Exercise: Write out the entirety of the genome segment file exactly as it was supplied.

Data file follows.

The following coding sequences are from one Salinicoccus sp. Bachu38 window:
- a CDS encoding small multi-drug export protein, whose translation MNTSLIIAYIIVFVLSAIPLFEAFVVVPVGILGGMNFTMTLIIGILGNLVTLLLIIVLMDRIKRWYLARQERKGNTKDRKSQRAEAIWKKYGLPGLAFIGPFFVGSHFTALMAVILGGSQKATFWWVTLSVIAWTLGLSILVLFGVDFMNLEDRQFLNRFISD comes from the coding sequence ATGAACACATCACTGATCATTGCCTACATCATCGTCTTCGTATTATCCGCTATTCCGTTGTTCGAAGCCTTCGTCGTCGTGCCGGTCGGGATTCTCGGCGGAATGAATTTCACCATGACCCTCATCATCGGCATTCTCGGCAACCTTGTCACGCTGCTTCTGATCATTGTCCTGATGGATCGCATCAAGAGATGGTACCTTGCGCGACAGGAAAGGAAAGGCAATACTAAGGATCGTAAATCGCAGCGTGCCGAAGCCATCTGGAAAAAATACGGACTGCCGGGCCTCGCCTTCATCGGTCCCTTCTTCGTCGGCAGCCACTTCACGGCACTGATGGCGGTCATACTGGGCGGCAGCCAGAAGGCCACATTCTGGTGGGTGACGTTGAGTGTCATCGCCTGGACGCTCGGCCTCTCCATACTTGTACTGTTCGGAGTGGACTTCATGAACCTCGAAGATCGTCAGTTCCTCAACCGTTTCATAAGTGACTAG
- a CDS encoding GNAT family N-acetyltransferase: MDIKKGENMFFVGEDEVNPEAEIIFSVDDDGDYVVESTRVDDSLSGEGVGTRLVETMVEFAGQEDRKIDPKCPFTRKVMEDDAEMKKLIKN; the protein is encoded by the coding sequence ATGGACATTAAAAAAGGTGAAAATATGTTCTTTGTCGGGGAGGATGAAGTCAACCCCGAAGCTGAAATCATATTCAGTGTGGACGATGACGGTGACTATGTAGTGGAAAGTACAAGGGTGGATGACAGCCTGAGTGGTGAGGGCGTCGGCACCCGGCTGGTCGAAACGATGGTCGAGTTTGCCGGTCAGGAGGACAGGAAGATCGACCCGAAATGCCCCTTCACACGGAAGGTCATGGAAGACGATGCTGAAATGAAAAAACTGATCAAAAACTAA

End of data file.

The following coding sequences are from one Salinicoccus sp. Bachu38 window:
- a CDS encoding small multi-drug export protein, whose translation MNTSLIIAYIIVFVLSAIPLFEAFVVVPVGILGGMNFTMTLIIGILGNLVTLLLIIVLMDRIKRWYLARQERKGNTKDRKSQRAEAIWKKYGLPGLAFIGPFFVGSHFTALMAVILGGSQKATFWWVTLSVIAWTLGLSILVLFGVDFMNLEDRQFLNRFISD comes from the coding sequence ATGAACACATCACTGATCATTGCCTACATCATCGTCTTCGTATTATCCGCTATTCCGTTGTTCGAAGCCTTCGTCGTCGTGCCGGTCGGGATTCTCGGCGGAATGAATTTCACCATGACCCTCATCATCGGCATTCTCGGCAACCTTGTCACGCTGCTTCTGATCATTGTCCTGATGGATCGCATCAAGAGATGGTACCTTGCGCGACAGGAAAGGAAAGGCAATACTAAGGATCGTAAATCGCAGCGTGCCGAAGCCATCTGGAAAAAATACGGACTGCCGGGCCTCGCCTTCATCGGTCCCTTCTTCGTCGGCAGCCACTTCACGGCACTGATGGCGGTCATACTGGGCGGCAGCCAGAAGGCCACATTCTGGTGGGTGACGTTGAGTGTCATCGCCTGGACGCTCGGCCTCTCCATACTTGTACTGTTCGGAGTGGACTTCATGAACCTCGAAGATCGTCAGTTCCTCAACCGTTTCATAAGTGACTAG
- a CDS encoding GNAT family N-acetyltransferase: MDIKKGENMFFVGEDEVNPEAEIIFSVDDDGDYVVESTRVDDSLSGEGVGTRLVETMVEFAGQEDRKIDPKCPFTRKVMEDDAEMKKLIKN; the protein is encoded by the coding sequence ATGGACATTAAAAAAGGTGAAAATATGTTCTTTGTCGGGGAGGATGAAGTCAACCCCGAAGCTGAAATCATATTCAGTGTGGACGATGACGGTGACTATGTAGTGGAAAGTACAAGGGTGGATGACAGCCTGAGTGGTGAGGGCGTCGGCACCCGGCTGGTCGAAACGATGGTCGAGTTTGCCGGTCAGGAGGACAGGAAGATCGACCCGAAATGCCCCTTCACACGGAAGGTCATGGAAGACGATGCTGAAATGAAAAAACTGATCAAAAACTAA